Hohenzollern Castle

TK in Baden-Württemburg
Burg Hohenzollern. (Photo by A. Kniesel)

The Hohenzollern is the picture-postcard castle of southwestern Germany, all spires and turrets atop a forested mountain

A room inside Hohenzollern Castle
The tour of Hohenzollern Castle.

This fanciful pile of stone turrets, peaked spires, and crenelated walls rising atop a hill in the Swabian countryside is a Romantic 1850–67 Neo-Gothic confection built on the ruins of the long-abandoned 15th century edition of Hohenzollern castle.

The only part of that castle that remains is the Chapel of St. Michael, popular for Catholic weddings.

(Appropriately enough, since the castle saw action in the Thirty Years War, there is also the Protestant Christ's Chapel across the courtyard.)

The Prussian crown and scpeter—and Frederick the Great's snuff boxes—in the treasury of Burg Hohenzollern
The Prussian crown and scepter—and Frederick the Great's snuff boxes—in the treasury of Hohenzollern Castle.

There's a shuttle bus from the parking area up to the castle, but it is much more fun to that 20–30 minutes to climb the increasingly steep path (mostly stairs, actually) through the forest up to the castle. Really makes you appreciate it as a defensive position. Plus: A good workout.

The castle tours are well worth it not just to see the castle interiors and hear about the history of this site, but also to get into the Treasury, which preserves everything from the Prussian royal crown to the robes of Queen Louise of Prussia to a trio of snuff boxes that once belonged to Frederick the Great, of which they are inordinately proud.

Note that, as of summer 2014, these Royal Chambers and treasury are being opened to the public without the otherwise-required guided tour on most weekends in August and September and Sundays in July.

What's a Hohenzollern, anyway?

The complicated family tree of the Hohenzollern dynasty twists and tangles across the walls of the entry room to Hohenzollern Castle
The complicated family tree of the Hohenzollern dynasty twists and tangles across the walls of the entry room to Hohenzollern Castle (with a few blank spots at the end of the branch beyond the current Prince and his infant sons for future heirs).

Hohenzollern castle is the ancestral seat of the entire Hohenzollern dynasty, founded here in the 11th century, one branch of which rose to become the Kings of Prussia and, after 1871, the Emperors of the Germany (you know: Kaiser Wilhelm, pointy helmets, and all that).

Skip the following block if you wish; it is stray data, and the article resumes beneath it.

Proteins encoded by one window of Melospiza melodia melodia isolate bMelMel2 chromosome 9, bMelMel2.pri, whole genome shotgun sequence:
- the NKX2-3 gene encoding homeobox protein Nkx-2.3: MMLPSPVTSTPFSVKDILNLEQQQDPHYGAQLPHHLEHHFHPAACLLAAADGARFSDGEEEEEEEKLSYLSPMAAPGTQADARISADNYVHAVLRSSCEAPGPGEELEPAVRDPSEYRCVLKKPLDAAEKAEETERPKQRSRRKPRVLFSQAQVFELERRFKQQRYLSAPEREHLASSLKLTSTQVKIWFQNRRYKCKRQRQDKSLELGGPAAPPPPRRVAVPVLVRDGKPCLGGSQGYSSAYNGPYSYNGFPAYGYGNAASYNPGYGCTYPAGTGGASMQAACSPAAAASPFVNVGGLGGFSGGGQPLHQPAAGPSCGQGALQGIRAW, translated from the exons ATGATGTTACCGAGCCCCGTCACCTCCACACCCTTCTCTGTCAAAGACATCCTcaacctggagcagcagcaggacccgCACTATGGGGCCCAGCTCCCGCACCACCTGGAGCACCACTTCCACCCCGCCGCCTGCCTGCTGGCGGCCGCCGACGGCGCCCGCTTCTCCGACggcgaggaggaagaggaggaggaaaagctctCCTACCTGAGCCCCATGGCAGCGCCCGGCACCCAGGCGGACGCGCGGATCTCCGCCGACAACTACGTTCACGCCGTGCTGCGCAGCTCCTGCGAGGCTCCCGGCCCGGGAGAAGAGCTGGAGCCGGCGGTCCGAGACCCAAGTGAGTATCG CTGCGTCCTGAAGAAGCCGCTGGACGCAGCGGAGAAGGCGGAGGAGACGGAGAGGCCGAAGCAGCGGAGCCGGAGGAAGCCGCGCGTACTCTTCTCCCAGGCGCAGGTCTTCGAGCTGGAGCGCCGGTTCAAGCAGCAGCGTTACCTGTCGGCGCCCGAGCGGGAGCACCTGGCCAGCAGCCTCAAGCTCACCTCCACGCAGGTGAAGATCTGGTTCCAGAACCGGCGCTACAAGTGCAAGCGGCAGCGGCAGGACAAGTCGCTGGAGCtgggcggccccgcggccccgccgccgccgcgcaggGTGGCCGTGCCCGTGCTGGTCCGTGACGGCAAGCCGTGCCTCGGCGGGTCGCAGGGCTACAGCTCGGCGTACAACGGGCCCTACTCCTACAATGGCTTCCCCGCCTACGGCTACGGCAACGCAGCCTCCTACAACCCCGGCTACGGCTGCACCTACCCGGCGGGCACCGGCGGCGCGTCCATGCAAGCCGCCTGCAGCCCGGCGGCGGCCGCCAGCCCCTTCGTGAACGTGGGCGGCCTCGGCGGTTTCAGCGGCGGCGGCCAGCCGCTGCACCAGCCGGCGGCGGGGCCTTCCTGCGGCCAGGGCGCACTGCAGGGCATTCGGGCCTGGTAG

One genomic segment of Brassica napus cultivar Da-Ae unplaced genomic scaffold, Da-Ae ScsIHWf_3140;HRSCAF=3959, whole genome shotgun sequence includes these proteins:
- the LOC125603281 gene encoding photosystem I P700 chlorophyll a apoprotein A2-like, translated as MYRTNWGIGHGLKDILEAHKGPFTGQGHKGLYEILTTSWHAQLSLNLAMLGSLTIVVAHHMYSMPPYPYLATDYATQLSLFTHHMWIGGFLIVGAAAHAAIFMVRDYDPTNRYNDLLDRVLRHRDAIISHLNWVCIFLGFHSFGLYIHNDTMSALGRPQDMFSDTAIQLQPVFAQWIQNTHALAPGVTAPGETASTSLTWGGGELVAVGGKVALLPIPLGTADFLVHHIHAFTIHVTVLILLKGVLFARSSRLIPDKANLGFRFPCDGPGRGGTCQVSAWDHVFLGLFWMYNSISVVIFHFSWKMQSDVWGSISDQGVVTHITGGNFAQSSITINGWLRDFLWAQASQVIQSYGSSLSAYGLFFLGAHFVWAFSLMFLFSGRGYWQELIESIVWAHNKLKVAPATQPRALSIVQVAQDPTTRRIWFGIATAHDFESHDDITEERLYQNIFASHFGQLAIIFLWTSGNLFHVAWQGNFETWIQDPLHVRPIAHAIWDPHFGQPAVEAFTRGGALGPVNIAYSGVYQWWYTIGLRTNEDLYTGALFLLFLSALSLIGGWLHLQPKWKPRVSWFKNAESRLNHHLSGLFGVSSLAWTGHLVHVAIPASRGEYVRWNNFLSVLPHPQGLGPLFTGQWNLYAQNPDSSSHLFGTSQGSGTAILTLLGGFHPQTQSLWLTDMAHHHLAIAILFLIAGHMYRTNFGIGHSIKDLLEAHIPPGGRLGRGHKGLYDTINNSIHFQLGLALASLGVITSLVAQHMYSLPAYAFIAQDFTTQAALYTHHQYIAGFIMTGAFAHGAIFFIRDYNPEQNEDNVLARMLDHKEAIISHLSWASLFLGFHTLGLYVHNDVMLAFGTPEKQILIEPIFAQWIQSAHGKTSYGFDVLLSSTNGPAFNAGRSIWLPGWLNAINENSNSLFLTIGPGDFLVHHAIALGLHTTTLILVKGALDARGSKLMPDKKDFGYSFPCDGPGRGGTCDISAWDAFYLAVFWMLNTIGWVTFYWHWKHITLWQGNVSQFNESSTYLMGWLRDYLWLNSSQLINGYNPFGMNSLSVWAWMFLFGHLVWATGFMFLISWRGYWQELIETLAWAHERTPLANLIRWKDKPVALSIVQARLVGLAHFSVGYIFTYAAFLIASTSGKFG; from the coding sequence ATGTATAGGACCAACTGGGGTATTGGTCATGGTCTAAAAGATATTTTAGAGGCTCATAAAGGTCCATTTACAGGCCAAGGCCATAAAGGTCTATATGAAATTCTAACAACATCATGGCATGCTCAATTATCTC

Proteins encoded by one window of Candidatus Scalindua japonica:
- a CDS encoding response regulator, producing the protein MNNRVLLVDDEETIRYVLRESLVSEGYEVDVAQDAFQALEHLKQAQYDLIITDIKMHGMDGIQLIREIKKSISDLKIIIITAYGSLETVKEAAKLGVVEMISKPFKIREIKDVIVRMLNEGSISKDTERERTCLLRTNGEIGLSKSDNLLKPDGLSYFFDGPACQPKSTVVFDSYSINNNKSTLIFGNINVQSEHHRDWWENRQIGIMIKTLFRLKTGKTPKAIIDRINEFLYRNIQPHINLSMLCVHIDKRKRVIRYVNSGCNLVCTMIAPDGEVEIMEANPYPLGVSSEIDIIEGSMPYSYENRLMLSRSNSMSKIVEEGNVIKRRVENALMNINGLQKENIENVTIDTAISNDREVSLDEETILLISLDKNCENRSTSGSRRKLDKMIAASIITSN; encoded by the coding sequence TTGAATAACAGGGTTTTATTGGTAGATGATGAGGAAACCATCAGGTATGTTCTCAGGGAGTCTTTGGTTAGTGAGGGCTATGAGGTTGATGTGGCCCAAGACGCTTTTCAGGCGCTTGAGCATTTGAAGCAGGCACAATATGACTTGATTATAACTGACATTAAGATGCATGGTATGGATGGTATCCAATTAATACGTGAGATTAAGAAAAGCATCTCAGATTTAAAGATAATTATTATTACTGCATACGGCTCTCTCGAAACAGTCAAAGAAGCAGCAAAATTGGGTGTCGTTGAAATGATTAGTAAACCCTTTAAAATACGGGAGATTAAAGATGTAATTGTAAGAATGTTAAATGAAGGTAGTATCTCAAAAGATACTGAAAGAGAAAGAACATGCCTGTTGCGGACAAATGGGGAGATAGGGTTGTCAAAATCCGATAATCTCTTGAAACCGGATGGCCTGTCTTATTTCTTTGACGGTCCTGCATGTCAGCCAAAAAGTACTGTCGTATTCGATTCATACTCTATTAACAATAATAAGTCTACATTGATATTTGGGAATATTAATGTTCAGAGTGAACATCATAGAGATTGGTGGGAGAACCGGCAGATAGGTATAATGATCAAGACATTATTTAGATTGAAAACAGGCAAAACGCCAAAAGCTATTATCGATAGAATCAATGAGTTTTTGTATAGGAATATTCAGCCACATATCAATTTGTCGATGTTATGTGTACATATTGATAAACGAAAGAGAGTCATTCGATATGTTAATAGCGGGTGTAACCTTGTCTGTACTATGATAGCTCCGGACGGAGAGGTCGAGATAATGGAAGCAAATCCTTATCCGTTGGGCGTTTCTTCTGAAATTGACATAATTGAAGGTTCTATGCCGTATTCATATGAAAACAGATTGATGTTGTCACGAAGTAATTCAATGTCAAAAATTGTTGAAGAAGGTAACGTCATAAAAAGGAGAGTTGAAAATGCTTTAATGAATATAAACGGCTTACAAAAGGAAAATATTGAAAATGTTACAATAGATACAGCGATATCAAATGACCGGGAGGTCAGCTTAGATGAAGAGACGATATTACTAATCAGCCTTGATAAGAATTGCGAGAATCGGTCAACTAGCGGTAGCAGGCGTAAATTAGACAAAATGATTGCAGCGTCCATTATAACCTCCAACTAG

The family fortune—and all their various castles and holdings in what was once the vast Kingdom of Prussia and German Empire—was whittled down after World War I.

Today, of the Hohenzollern's ancestral holdings, this castle is all that remains to the current Prince Georg Friedrich of Prussia and his adorable heir-apparent, Carl Friedrich, born in 2013.

The courtyard of Hohenzollern Castle
The courtyard of Hohenzollern Castle.

(Actually, Prince Georg Friedrich is of the family's Brandenburg-Prussian line, and technically only owns two-thirds of the castle. The other third belongs to Karl Friedrich, of the family's local, original Swabian branch. Ah, European nobility and their impossibly tangled family trees.)

The Prince and his family live elsewhere most of the time, but do drop in on occasion.

Mostly, the castle is given over to tourism (in addition to the tours, there's a cafe and restaurant, plus they host summertime courtyard events like movie nights, falconry shows, Shakespearian plays, and stargazing programs) as well as good works (they run a summer camp here for disadvantaged children from Berlin).

Tips & links


Burg Hohenzollern
About 6km south of Hechingen off the B27 (between Tübingen and Rottweil)
Tel. +49-(0)7471-2428
Open daily 10am–5:30pm (to 4:30pm Nov–Mar 15)
Guided tours (in German): Every 20–40 minutes.
Guided tours (in English): Sat-Sun at 11:30am and 14:00 (Mar 15–Oct also at 4:30pm)

How long should I spend in Hohenzollern Castle?

All told, you'll be here at least 2-2.5 hours.

Tours take 45 minutes. Allow another 30–45 minutes to see the chapels and other bits open to the public, and another 20–30 minutes each way to walk up to it and back down (or 20 min each way for the shuttle bus).

Useful links & resources

Tours Under $995 G Adventures

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This article was by Reid Bramblett and last updated in July 2014.
All information was accurate at the time.

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Copyright © 1998–2013 by Reid Bramblett. Author: Reid Bramblett.